Psychology (personality and social psychology
The three personality factors that were originally developed in the study of personality were (a)Neuroticism (b) Extraversion and (c) Openness to experience(Bell et al, 1972).. This was the original version of the Personality measurement Inventory that was referred to as the NEO (Neuroticism-Extroversion-Openness Inventory) Scale and was used as a part of studies conducted on ageing. Costa and McCrae (1985) examined competing personality theories and developed two additional traits. These two factors were Agreeableness and Conscientiousness. Based upon this, they published their revised personality list which included all the five factors, ranking as equally important constituent elements of personality (Costa and McCrae, 1985). Moreover, each of these broad personality factors also comprised a set of separate dimensions within each.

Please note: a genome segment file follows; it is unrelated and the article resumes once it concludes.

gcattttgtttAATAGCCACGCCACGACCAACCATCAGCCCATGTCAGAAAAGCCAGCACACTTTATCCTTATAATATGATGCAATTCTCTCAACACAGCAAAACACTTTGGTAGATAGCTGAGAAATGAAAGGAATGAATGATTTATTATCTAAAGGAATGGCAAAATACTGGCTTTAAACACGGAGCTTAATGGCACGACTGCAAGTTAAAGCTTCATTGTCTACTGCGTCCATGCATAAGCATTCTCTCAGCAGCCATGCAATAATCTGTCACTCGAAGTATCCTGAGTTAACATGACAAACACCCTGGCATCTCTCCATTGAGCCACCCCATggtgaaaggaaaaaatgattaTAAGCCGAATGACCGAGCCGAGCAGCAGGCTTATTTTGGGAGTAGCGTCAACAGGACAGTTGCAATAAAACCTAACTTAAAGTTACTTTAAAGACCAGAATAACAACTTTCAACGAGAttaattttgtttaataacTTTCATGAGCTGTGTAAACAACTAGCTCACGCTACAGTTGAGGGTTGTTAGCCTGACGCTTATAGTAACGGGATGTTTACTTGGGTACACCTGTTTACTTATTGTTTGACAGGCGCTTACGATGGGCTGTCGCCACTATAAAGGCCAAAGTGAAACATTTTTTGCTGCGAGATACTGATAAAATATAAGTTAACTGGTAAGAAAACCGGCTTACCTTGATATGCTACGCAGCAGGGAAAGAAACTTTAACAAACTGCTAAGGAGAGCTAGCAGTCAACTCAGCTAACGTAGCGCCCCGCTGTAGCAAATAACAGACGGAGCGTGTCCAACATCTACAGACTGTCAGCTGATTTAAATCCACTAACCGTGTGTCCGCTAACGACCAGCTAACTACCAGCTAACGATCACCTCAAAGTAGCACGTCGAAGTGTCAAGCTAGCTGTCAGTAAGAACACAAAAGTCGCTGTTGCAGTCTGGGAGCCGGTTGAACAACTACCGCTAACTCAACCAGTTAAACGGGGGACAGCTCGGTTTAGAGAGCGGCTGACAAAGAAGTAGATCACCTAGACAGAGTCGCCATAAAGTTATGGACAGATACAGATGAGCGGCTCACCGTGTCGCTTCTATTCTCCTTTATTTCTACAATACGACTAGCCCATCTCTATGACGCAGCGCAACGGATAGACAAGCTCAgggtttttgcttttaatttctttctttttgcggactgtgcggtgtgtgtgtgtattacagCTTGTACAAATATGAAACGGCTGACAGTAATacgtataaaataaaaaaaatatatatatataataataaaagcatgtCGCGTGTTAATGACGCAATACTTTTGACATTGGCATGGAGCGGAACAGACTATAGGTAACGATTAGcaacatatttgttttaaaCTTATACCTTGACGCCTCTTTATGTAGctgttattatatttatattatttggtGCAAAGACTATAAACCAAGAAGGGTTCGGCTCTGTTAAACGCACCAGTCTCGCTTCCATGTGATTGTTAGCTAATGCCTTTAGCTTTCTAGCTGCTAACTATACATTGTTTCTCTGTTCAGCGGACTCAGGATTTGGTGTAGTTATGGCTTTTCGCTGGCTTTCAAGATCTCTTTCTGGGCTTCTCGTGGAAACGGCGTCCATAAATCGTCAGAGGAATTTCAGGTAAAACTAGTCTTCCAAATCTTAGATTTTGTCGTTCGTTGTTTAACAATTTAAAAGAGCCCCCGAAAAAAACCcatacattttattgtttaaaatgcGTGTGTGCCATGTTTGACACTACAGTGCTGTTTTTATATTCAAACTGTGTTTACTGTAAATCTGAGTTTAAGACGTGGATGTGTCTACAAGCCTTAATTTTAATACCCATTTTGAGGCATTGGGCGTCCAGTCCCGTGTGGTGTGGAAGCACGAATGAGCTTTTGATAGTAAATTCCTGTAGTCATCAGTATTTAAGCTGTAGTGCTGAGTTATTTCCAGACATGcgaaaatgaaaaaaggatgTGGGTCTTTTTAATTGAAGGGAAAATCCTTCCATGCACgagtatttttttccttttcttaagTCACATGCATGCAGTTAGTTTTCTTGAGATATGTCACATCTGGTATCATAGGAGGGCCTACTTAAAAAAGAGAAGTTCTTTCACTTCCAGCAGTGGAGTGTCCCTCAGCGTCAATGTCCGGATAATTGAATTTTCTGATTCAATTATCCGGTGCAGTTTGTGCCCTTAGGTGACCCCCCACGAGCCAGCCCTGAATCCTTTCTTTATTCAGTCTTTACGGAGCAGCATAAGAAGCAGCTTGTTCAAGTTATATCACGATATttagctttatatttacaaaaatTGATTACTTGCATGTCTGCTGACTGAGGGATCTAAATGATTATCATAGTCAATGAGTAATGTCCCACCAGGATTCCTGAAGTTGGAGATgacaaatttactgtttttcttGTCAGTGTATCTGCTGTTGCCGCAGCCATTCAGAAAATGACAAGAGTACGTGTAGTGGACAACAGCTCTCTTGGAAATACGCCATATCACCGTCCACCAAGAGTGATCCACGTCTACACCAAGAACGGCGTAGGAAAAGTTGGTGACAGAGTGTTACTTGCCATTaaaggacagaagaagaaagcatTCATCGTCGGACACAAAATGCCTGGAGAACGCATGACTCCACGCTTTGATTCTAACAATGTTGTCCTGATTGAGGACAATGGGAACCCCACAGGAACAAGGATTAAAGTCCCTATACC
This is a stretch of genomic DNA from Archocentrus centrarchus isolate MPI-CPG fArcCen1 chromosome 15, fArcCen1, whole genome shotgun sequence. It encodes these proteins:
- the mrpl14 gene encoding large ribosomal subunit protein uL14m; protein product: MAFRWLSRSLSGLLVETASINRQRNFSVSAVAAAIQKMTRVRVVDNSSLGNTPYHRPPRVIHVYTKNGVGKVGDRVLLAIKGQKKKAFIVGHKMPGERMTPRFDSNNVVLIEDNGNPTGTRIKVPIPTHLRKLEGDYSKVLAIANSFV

For example, the Neuroticism factor included such personality traits such as anxiety, depression, hostility, self consciousness, impulsiveness and vulnerability to stress. This was a reflection of the inner mental state of the individual. The extraversion factor is a personality measure of the degree of sociability in an individual’s personality. It comprises the qualities of warmth, gregariousness, assertiveness, activity, excitement seeking and positive emotion. The Openness personality factor comprises a range of internal attributes such as fantasy, feelings, ideas, actions, values and aesthetics. The Agreeableness factor developed by Costa and McCrae includes trust, straightforwardness, altruism, modesty, compliance and tender-mindedness. The last personality factor – Conscientiousness, includes the sub factors of Competence, order, dutifulness, self discipline, striving and achievement striving. Through an analysis of all of these major factors and the sub factors that comprise them, it is therefore possible to arrive at a detailed view of the